Graduate Program (& Advanced Certificate) Status
Continental Philosophy, in the 200-plus years since Kant, has taken very different directions, answering divergent questions in divergent vocabularies, making it difficult to cover in a single course. I want to focus on Continental philosophy’s existentialist themes. Existentialism is a philosophical account of what is distinctively human that is not necessarily centered on rationality narrowly construed. It explores those aspects of human existence that present a distinctive challenge to us beyond our immediate material needs. The central authors we read include Kierkegaard, Nietzsche, Heidegger, Sartre and Beauvoir.
By the end of the course, students who have done the required work will have become familiar with some central problems and authors in Continental European philosophy since Kant, in particular with regard to existentialist thought, will have become better able to discern and evaluate arguments in (older) philosophical texts and will have developed their argumentation and writing skills to articulate their own position on key questions presented in the course.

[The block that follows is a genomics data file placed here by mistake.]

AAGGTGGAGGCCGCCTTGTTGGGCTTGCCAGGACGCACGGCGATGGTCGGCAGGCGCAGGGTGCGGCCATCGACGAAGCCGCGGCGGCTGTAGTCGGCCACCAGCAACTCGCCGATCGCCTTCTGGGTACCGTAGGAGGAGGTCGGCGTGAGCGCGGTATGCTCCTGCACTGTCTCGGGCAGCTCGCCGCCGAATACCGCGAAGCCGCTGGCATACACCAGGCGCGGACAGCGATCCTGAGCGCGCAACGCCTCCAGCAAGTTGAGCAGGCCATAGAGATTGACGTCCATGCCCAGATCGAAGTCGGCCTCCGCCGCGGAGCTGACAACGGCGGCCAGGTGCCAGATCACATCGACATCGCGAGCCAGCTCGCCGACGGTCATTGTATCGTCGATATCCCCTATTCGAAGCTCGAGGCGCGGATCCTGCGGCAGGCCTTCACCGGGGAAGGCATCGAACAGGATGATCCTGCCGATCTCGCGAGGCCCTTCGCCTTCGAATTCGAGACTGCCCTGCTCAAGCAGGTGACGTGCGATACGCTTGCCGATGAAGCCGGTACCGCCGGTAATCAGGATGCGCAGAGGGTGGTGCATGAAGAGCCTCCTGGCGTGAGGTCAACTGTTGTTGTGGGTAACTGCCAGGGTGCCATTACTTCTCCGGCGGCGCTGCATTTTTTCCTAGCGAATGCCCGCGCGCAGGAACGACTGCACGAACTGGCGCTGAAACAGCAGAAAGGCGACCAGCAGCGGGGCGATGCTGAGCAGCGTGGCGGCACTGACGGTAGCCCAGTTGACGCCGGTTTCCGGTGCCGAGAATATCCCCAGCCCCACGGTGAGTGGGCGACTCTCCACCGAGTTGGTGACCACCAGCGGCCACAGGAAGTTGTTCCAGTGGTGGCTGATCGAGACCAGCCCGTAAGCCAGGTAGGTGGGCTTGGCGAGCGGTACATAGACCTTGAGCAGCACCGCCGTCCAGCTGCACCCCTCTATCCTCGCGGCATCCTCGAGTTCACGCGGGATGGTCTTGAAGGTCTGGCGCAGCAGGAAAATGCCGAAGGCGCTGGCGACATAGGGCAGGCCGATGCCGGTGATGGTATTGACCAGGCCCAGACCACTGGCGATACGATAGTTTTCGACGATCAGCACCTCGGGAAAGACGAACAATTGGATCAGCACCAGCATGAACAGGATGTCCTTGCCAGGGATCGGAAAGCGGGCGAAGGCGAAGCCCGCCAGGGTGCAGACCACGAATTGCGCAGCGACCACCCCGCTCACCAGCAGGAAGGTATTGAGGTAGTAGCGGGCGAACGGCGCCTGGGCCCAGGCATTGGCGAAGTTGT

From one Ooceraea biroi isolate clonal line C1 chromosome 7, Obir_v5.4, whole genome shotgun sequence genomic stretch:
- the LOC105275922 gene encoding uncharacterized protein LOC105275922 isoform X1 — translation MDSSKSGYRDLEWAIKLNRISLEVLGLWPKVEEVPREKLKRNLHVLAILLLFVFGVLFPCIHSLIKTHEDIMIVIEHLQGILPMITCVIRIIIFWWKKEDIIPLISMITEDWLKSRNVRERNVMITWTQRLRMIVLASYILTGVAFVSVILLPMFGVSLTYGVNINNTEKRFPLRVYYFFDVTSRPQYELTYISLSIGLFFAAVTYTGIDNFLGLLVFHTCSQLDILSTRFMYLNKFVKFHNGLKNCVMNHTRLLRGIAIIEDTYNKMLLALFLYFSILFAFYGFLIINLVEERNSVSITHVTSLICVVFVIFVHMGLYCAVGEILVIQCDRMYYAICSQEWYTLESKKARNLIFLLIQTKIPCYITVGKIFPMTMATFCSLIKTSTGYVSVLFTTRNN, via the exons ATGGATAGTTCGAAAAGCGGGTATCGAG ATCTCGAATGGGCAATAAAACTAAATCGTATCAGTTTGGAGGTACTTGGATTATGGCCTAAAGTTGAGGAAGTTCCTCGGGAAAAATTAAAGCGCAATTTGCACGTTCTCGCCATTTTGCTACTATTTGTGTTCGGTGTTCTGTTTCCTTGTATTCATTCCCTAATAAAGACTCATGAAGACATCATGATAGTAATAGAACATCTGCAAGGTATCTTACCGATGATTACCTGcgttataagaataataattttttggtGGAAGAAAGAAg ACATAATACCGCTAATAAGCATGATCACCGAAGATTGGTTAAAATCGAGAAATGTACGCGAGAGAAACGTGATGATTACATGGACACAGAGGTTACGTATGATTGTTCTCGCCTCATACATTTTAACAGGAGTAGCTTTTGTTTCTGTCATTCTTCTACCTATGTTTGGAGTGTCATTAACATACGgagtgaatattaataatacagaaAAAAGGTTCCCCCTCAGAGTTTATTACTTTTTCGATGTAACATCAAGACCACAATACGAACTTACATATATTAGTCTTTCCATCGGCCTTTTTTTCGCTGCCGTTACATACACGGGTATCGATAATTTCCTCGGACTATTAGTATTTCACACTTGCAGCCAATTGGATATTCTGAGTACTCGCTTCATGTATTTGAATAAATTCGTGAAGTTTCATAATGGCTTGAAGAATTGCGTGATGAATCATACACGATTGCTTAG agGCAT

Students are required to attend classes and to do the reading prior to class. They are strongly encouraged to participate in discussion. Also required: For all students (except auditors): one 10-minute in-class oral response to the material (not a summary of the reading but focusing on and responding to a single point). For 2-year Philosophy MAs, end-of-year core essay exam. For non 2-year Philosophy MAs students (except auditors), one 2000-word term paper. Most important criteria in grading term papers: clarity, originality, depth and coherence. Participation counts for 10%.